NCC Observations – Part 2
Before having a look and considering my own game against GM Sebastian Maze I thought it might be interesting to note two curious games by Conor O Donell who continues to be a rising star of Irish chess. In the first he won a game against Pat Hogan after Pat resigned in a drawn position!
Nominally it may even have looked better for Black and certainly some thought Black was better or and even winning, but a quick look with an engine on his phone by Conor soon after the game showed it was much simpler and easily drawn than might have been imagined.
The position in the diagram saw White not play Rg3, but resign instead! He had been comfortable for the entire game and had simplified to a position which was level but he was perhaps too eager to make a draw too quickly. It was a safe position even after he had gone too passive but all the more surprising that he just collapsed at the end.
A sample variation indicative of the play is: 1.Rg3 Rxe5 2.Qd1 Kh6 3.Qd8 Rd5 4.Qh8 Kg6 5.Qe8 Qf7 6.Qb8 Kh7 7.Qb1 g6 8.Qe4 Kg7 9.Qc2 Qe7
The other position which brought good fortune to Conor was in the last round against Karl Mc Phillips who had played a nice game and achieved a winning position a few times, but of particular interest is the position in the diagram which was the last anybody had seen of the game online after the board had frozen.
Interestingly enough both Alex Lopez and Stephen Jessel were actually doing a commentary on the last round and had covered this game, among others. The original full broadcast is at: Alex Lopez Twitch
While a clip from their commentary of the game between Karl and Conor is available below.
However what might be of even more interest and indeed instruction for many chess players is to have a listen to the exchange between Alex and Stephen on the specifics of the last known position. It offers a good insight into helping players better understand how stronger international players think about certain positions and how they approach some situations. In the end Conor managed to draw which was a very good result considering the situation he was in.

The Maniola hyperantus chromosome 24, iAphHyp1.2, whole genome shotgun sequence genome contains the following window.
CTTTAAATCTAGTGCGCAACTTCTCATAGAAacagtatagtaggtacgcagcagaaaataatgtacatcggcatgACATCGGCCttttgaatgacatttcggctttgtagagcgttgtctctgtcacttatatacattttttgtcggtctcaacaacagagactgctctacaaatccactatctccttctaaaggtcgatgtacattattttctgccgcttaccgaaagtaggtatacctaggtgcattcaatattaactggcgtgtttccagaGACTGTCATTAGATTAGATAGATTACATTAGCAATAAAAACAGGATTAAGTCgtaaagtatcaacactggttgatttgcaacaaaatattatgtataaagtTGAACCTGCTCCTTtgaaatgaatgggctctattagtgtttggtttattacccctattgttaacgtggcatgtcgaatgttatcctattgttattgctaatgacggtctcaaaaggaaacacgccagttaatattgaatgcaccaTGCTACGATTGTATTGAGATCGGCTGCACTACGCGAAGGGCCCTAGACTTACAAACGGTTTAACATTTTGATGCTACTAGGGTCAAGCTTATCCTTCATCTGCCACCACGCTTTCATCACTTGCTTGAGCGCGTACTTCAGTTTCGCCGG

The position and commentary are well worth checking out by club players and those wanting to improve or just enjoy the insights offered.
As for my own battle against GM Sebastian Maze, well this was a most curious and fascinating game in which I played an odd and risky opening with the idea to confuse and frustrate Black and try play on the fact that he would want to play for a win vigorously. Then I thought there might be the temptation to overreach and create an opportunity for me to then create winning chances of my own.
As it happens this saw Black with an advantage of a sort and then he seemed to go wrong and appeared to give me a chance to seize the imitative and gain an advantage. However despite my own initial optimism and feeling that I was pressing and even the concern evident on the part of my opponent I soon began to have serious doubts. Especially after some fine moves by Black which resulted in the critical position below:
At this point it seemed like I was doing really well, maybe even winning, as some had apparently thought, but after a really long and deep think in which I used up most of my time and set myself up to be in time pressure, I came to the conclusion that I did not have an advantage at all and that there were odd and serious dangers in the position which totally frustrated my ambitions to go active in this exact position.
Later I was amused when I checked the position and talked to Sebastian the next day as the computer gives the position as equal but giving what at first glance seems like a forced line that draws very quickly, but it turns out that the computer and Sebastian were wrong in this moment.
Although the position may well be equal with perfect play and two machines playing each other I thought that the position was so dangerous and hard to play for White that in practical terms there was an excellent line for Black to play which puts White in a passive position and I figured as good as losing.
The critical position which I feared as a possibility is forced after I decide to go into it, and in this position Black has what I consider to be a huge move.
As usual the game can be played through by clicking on the diagram.